To the Editor.—Recently we encountered a blue colon at autopsy (Figure). The recently published article by Boutilier et al1 and their photograph illustrating a green colon were instrumental in determining the probable origin of the unusual finding of this bright blue colon. The autopsy was performed on a 50-year-old diabetic woman who was status postnephrectomy for xanthogranulomatous pyelonephritis. She had been in the surgical intensive care unit for 34 days prior to her death. During this time she received enteral feeding by the aspiration detection protocol calling for 0.5 mL of blue food color per 250 mL of food given. The active ingredient in this product is FD&C Blue No. 1 (Warner-Jenkinson, St Louis, Mich), also commonly known as “brilliant blue.” This patient had a similarly colored bright blue colon and some less intensely stained patchy blue areas in the small intestine. No other organs were blue. Similar to the cases with green colons, the entire length of the colon was blue and the mucosa was as brightly stained as the serosa. No other abnormality was found in the colon, and the patient had no history of significant gastrointestinal symptoms. Histologic examination of the colon did not show blue discoloration or abnormalities, with the exception of moderate autolysis.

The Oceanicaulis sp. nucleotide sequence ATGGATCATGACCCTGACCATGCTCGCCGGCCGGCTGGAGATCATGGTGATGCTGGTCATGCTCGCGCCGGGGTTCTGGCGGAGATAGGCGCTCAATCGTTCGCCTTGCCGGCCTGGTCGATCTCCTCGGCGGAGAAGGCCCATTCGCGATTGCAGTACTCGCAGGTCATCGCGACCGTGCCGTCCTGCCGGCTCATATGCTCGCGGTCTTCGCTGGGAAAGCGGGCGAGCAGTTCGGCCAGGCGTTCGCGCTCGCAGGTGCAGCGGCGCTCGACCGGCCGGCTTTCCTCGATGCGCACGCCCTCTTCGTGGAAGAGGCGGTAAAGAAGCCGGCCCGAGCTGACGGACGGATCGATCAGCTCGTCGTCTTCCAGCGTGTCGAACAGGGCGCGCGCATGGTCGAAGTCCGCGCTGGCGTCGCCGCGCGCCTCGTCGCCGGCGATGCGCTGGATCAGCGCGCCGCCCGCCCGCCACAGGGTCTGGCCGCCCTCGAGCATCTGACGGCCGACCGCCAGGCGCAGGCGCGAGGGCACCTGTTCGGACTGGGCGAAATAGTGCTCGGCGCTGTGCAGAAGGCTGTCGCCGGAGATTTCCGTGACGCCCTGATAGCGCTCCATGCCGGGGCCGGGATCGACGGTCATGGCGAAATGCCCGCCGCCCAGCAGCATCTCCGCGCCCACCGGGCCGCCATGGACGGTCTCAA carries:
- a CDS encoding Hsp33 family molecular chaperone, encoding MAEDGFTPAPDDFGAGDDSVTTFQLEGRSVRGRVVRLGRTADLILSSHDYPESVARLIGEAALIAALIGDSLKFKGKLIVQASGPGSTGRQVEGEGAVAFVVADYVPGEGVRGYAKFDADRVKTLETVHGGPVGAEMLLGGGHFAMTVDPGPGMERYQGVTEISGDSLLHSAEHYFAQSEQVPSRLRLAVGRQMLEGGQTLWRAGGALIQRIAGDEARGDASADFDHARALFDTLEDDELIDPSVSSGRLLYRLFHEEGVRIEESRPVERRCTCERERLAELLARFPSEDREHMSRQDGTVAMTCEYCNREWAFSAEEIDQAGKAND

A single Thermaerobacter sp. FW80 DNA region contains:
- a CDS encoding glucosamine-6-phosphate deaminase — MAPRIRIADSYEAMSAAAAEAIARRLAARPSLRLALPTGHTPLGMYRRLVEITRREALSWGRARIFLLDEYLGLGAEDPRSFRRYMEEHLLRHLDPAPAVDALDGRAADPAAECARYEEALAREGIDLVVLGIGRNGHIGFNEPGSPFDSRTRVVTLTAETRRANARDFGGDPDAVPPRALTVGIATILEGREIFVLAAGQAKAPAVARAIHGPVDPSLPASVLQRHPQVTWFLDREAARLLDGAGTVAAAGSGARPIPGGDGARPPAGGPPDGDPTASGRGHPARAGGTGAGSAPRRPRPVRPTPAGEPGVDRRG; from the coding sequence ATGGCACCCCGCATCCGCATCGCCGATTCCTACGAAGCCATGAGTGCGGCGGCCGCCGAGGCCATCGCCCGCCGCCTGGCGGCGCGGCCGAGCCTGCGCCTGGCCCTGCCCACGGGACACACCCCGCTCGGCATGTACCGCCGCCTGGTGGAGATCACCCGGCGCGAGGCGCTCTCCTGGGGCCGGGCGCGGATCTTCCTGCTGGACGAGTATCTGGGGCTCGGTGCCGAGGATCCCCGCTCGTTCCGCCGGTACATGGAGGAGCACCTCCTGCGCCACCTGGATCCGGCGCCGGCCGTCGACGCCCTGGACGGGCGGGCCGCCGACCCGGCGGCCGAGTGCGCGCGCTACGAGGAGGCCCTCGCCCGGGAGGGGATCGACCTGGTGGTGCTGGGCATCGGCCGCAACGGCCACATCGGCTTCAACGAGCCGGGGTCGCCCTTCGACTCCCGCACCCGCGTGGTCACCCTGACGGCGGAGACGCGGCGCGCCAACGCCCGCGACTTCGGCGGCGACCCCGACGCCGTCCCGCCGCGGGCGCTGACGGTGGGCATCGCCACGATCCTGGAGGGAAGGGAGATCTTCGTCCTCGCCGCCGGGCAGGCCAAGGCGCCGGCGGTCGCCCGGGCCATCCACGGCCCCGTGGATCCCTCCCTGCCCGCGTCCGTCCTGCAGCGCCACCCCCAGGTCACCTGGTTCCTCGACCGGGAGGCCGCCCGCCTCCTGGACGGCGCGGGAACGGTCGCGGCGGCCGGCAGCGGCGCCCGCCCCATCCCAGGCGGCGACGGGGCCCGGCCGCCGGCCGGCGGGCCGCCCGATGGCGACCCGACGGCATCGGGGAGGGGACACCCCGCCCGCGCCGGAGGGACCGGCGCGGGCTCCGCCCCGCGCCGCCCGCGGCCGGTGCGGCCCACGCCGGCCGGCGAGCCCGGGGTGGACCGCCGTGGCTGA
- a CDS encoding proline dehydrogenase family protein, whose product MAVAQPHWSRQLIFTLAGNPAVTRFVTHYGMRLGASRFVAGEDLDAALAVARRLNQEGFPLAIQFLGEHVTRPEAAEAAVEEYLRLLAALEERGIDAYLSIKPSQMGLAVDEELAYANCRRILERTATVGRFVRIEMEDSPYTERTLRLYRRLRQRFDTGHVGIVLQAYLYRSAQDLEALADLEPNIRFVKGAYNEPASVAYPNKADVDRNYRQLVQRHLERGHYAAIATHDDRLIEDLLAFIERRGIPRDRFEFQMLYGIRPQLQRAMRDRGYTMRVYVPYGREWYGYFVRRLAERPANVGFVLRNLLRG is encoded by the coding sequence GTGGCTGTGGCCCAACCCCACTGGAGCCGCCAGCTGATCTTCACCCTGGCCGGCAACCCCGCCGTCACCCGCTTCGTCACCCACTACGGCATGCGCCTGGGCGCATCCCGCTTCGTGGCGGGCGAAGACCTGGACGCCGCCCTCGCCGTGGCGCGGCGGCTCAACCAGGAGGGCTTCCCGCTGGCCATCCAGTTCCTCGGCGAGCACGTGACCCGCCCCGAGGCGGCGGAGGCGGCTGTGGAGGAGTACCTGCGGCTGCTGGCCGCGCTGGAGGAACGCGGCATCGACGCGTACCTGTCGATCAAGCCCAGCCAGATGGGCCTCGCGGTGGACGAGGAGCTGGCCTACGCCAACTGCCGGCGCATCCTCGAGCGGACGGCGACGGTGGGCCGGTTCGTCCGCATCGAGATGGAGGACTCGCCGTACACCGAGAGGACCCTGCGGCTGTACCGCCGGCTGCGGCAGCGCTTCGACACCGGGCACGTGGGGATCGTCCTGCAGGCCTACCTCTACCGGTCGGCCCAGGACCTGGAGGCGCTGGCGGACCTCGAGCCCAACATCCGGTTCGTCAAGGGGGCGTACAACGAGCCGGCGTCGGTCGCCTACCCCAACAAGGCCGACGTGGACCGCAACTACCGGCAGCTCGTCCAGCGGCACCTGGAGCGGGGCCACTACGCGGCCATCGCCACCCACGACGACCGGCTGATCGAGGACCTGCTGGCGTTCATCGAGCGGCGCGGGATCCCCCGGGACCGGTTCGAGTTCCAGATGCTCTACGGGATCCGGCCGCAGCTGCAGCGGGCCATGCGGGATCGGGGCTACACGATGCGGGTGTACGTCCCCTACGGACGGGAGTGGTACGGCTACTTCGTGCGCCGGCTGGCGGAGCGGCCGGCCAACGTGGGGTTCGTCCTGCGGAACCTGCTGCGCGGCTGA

Blue discoloration in a colon found at autopsy of a 50-year-old woman who had received enteral feedings tinted with FD&C Blue No. 1

Blue discoloration in a colon found at autopsy of a 50-year-old woman who had received enteral feedings tinted with FD&C Blue No. 1

FD&C Blue No. 1 was hypothesized to have caused refractory hypotension and metabolic acidosis in 2 patients who died.2 The Food and Drug Administration approved the blue food coloring based on experiments performed on healthy animals, which demonstrated the dye to be nonabsorbable. Now there are case reports of humans in which the dye may have been absorbed.2,3 Absorbed dye is likely excreted by the kidneys.4 Our patient had 1 remaining kidney, which was found on histologic examination to have nodular and diffuse glomerulosclerosis consistent with diabetic nephropathy. However, she did not have any clinical evidence of renal insufficiency. Due to the lack of information on the effects of FD&C Blue No. 1 given to patients with renal disease, it is not possible to determine if the blue color of the bowel was related to nephropathy or was merely an incidental finding. Clearly there is a need for more research on the safety of FD&C Blue No. 1 in critically ill patients. Pathologists can make an important contribution by thoroughly documenting any unusual discoloration found at autopsy.

The photograph was taken by Scott Sharples, fourth-year medical student at Baylor College of Medicine, Baylor, Tex.

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